The hearings on the Galleon insider trading case have begun. Two of the accused Anil Kumar (turned witness) and Rajat Gupta are former McKinsey consultants. So naturally, there is light being shone on McKinsey and management consulting.
The calculation every client makes is, in the words of Christopher McKenna, a professor at the Oxford university’s Saïd Business School who studies professional services firms, that “consultants will carry information in and information out. The client has to decide which of those flows is worth more.”
Indeed, one of the main reasons companies hire consultants is to make sure they do not fall behind what their competitors are doing – in return for parting with their own secrets, they gain access to their rivals’ suitably disguised “best practices”. The consultant is a broker who attempts to amass so much knowledge that each company has to hire him, no matter how uncomfortable that feels.
The value in hiring management consultants lies in broadly three (overlapping) areas:
- Superior analytics skills – Firms like McKinsey do hire some of the best business brains.
- Expertise – industry or functional expertise.
- Best practices
The third – best practices – does overlap with expertise, but differs in a crucial way. Expertise could be acquired either because you were a part of industry or because you have been a consultant to that industry (or function like Marketing or HR) for many years. But best practice is just about knowing what the best companies are doing.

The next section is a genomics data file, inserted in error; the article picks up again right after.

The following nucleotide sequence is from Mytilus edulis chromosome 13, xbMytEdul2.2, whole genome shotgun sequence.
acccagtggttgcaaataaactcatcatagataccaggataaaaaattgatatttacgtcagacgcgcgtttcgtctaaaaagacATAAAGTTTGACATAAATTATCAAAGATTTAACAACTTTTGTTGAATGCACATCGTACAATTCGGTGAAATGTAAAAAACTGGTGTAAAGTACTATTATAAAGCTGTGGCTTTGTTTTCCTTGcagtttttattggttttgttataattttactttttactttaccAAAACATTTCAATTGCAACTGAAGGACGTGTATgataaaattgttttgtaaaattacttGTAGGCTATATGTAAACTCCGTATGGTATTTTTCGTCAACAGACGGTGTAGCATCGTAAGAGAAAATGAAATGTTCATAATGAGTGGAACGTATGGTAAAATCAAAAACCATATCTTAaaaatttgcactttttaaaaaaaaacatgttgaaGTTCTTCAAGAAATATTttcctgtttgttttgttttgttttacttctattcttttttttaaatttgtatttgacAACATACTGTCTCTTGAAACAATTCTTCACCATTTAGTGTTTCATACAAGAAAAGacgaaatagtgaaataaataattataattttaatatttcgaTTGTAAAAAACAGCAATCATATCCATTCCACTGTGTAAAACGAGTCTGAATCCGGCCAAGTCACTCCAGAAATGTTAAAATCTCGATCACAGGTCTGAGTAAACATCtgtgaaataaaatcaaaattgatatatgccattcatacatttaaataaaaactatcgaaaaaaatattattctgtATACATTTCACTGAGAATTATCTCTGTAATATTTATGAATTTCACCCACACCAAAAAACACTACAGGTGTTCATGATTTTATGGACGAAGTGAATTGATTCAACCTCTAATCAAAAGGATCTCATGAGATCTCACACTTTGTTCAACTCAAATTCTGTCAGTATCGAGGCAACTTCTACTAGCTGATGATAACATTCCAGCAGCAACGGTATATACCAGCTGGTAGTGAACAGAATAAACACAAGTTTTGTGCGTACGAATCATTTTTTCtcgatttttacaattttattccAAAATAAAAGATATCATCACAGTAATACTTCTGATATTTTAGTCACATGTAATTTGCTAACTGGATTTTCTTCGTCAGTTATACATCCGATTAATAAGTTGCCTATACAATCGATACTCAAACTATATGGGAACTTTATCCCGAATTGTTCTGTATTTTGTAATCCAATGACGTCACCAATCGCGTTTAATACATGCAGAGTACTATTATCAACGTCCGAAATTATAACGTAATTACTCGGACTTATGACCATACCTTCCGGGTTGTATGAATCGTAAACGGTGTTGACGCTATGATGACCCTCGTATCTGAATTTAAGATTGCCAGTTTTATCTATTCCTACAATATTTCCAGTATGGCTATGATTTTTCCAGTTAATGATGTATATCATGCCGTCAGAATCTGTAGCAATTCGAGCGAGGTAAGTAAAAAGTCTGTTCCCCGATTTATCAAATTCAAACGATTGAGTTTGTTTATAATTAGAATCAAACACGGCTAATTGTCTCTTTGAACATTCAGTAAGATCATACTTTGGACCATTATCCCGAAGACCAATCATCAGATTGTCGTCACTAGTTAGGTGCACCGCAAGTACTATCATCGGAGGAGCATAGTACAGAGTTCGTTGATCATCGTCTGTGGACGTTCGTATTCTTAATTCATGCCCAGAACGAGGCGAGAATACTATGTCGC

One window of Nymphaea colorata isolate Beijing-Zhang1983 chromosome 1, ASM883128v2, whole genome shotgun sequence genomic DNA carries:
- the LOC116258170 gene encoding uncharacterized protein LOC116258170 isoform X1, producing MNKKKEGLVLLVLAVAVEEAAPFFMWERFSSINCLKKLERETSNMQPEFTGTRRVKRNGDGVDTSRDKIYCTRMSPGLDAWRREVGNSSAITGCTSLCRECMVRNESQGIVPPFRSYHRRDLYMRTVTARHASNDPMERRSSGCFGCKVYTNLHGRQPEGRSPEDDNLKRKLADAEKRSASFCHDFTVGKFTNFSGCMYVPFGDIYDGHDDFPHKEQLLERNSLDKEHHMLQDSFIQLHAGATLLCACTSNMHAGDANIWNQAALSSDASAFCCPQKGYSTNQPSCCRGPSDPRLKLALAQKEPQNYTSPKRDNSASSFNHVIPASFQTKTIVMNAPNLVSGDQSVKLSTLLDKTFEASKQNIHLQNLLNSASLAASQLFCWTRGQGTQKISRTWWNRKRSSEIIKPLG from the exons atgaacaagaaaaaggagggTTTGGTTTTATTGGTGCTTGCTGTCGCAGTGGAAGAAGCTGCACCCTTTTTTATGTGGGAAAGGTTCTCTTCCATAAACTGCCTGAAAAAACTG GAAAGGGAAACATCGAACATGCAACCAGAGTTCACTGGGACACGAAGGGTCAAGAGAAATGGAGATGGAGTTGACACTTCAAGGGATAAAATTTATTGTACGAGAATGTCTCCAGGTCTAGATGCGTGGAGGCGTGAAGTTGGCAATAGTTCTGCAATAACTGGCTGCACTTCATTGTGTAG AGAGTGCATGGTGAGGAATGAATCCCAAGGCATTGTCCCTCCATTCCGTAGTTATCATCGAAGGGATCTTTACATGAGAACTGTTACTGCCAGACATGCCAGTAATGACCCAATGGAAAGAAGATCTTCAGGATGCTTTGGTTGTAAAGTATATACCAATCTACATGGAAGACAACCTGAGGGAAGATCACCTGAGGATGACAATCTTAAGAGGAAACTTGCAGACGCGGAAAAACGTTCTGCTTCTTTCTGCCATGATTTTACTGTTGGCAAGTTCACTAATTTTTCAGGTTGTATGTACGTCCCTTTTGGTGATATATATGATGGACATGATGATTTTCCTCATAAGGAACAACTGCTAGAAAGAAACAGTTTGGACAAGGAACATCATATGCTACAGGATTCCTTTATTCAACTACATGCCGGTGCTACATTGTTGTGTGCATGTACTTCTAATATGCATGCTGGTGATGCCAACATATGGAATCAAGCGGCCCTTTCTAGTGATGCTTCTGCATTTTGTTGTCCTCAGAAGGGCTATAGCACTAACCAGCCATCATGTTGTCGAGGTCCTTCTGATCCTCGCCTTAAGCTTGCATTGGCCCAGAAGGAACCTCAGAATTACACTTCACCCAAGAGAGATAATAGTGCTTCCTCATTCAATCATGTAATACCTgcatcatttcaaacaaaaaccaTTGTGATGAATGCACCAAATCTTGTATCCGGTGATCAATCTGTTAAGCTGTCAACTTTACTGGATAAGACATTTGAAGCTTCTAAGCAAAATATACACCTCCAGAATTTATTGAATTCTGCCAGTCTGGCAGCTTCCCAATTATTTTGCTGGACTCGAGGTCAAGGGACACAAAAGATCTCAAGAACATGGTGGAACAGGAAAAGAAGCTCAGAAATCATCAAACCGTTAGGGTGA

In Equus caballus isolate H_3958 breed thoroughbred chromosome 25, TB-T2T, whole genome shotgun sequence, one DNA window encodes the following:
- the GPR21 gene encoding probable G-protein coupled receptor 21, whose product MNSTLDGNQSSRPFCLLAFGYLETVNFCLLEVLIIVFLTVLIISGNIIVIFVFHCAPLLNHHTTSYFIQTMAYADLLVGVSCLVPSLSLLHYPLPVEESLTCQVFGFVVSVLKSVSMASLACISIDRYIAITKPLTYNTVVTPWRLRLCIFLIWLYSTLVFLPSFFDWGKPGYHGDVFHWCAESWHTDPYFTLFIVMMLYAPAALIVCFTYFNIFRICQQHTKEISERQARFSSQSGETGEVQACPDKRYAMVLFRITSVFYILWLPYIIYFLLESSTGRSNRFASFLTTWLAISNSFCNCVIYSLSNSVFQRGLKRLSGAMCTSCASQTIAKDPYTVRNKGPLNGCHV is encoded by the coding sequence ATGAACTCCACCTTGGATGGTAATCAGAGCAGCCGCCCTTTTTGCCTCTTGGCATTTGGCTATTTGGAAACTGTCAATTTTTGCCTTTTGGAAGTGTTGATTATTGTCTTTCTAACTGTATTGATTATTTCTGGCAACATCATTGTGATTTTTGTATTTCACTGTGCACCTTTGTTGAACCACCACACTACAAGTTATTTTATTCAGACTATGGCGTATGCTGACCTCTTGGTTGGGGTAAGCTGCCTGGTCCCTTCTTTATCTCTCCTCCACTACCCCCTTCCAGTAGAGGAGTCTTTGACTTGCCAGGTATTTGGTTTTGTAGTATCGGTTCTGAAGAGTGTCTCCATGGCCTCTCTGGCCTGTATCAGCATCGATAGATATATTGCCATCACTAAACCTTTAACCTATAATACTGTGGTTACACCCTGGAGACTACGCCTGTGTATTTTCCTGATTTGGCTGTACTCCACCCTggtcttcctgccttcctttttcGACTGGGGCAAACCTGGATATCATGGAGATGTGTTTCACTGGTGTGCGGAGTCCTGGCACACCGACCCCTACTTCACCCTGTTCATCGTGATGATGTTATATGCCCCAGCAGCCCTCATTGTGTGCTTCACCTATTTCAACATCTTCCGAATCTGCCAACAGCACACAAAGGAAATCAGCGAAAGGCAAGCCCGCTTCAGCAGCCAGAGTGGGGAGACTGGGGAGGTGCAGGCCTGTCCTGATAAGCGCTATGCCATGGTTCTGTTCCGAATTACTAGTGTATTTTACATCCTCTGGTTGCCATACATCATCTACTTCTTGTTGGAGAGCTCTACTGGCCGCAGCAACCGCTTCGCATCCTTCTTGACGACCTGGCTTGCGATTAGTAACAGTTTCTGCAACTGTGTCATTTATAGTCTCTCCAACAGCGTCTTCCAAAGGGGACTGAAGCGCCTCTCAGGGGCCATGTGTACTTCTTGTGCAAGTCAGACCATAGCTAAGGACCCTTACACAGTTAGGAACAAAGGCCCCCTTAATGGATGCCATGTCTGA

Hiring consultants to get industry best practices is quite common. There was a time when smart MBAs were concentrated in management consultancies and were hired by companies just looking for smart analytical types to fix problems that their own managers were not able to.
But hiring MBAs became commoner in the industry as business schools kept churning them out. This redressed the IQ balance somewhat. Which forced management consulting firms to shift more towards hiring people from the industry (acquiring expertise) and to offering best practices.
In many cases, hiring a management consultant for best practices is perfectly alright. In functional areas like HR for instance. Although, hiring somebody with the expertise as an employee might be better.
But if you hire a McKinsey for core business strategy you have to be pretty convinced that your executive row has the wrong people. Even then, if you were the CEO, wouldn’t you make changes to your exec team rather than seek outside help?
Outside of management consulting I see no dilemma. In IT consulting for instance, there is a certain complementarity in the expertise that the IT consultant brings. Assuming that IT is not core to the company (i.e. you are not amazon.com) there is every reason for the company to tap the technology expertise with a consultant.
Management consulting is the only kind of consulting where most of what they do is not complementary to what the client’s leadership is doing. It makes up for their deficiencies.
The companies who therefore use them for core stuff have admitted to themselves that a) their exec team cannot rise to challenge and b) in the inflow-outflow that Chris McKenna speaks of above, they will definitely gain from the inflow more than they can lose from the outflow of information.
You know who’s never used consultants? Warren Buffett.
Cross posted at my blog 6 AM Pacific.